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A Primary Source of Energy
Digestion of carbohydrates actually starts in the mouth. Enzymes in saliva begin to break down carbohydrates. The Carbohydrates travel through the esophagus, stomach and enter the small intestine.
In the small intestine, carbohydrates get further broken down into single carbohydrate units called monosaccharide. These single molecules get absorbed across the intestine wall and are sent through the blood stream. Carbohydrate in the blood is in the form of a monosaccharide called glucose. The more carbohydrate eaten at one time, the more glucose is going to be released into the blood after digestion.
Now it is important to note, that fats and proteins can also be burnt to provide energy but fats are only burned if there is non-availability of carbohydrates. When fat is burnt in absence of carbohydrates, toxic compounds like called ketone bodies are produced.
Accumulation of these ketone bodies over long period causes a condition called ‘Ketosis” In this condition, blood becomes unable to carry oxygen properly and this can be fatal. Thus, “one of the important functions of carbohydrate is to help burn fat properly”.
The main function of carbohydrate is to supply energy for the body processes. A greater part of the energy in the diet (more than 50-80%) is supplied by carbohydrates.
Some of the carbohydrates are immediately utilized by the tissues and the remaining is stored as glycogen in the liver and muscles and some are stored as adipose tissues for future energy needs.
Carbohydrates are mainly utilized by the body of fulfilling the major part of the energy needs, thus sparing protein for tissue building and repairing. The first physiological demand of the body is the need for energy, which must be satisfied before the nutrients are used for other functions. So, this function of carbohydrates is to spare protein for its body building and repair of tissues.
Even though fat yields twice as much as energy as carbohydrate for unit weight, carbohydrate is essential for oxidation of fats. The common expression that ‘fat burns in the fire of carbohydrates’ is used to emphasize that in absence of carbohydrates, fats cannot be oxidised by the body to yield energy. A breakdown product of carbohydrate is essential for the oxidation of acetate, which is the breakdown product of fats.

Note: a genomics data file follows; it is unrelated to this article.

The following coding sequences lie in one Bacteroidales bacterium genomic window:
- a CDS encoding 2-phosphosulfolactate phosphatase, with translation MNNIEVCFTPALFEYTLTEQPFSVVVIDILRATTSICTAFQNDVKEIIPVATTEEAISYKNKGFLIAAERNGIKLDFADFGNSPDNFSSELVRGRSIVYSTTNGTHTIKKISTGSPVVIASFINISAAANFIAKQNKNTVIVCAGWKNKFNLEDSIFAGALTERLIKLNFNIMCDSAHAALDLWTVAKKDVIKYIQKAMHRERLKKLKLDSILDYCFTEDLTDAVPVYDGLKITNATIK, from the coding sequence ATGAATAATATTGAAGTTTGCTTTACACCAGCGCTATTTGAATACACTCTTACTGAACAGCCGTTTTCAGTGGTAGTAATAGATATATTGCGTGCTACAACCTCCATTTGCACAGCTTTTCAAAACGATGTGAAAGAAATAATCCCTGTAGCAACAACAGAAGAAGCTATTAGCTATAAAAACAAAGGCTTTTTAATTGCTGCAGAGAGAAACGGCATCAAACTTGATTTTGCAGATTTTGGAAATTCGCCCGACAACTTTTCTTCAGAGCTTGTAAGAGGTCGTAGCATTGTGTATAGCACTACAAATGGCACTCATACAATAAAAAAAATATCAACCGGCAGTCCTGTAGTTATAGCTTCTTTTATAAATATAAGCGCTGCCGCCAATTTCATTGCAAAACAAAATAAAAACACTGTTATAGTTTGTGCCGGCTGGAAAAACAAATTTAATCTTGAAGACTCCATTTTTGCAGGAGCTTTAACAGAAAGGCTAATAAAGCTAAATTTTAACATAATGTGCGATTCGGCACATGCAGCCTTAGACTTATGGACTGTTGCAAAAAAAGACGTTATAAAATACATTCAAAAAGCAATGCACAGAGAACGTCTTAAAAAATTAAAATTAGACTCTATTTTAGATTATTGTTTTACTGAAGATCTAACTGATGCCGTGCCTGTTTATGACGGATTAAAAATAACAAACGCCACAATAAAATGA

Carbohydrates play an important role in the gastro-intestinal functions of mammals. The digestive system changes carbohydrates into glucose, also known as blood sugar. Some glucose is used for energy and the rest is stored in the liver and muscles for later use. When blood sugar rises, pancreas pumps out more and more insulin, a hormone that tells cells to absorb glucose for energy or storage. As cells absorb wwglucose, blood sugar levels begin to fall, which signals the pancreas to start making glucagon, a hormone that tells the liver to release stored glucose.
Many antigens are glycoproteins (which contain oligosaccharide) in nature and give immunological properties to the blood.
Many Hormones like FSH (Follicular Stimulating Hormone which takes part in ovulation in females) and LH (Leutinizing Hormone) are glycoprotein and help in reproductive processes.
Carbohydrates are an important component of many industries like textile, paper, lacquers and breweries.
Agar is polysaccharide used in culture media, laxative and food.
Cellulose acts as roughage of food. It stimulates peristaltic movement and in the secretion of digestive enzymes.
Hyaluronic acid found between joints acts as synovial fluid and provides frictionless movement.
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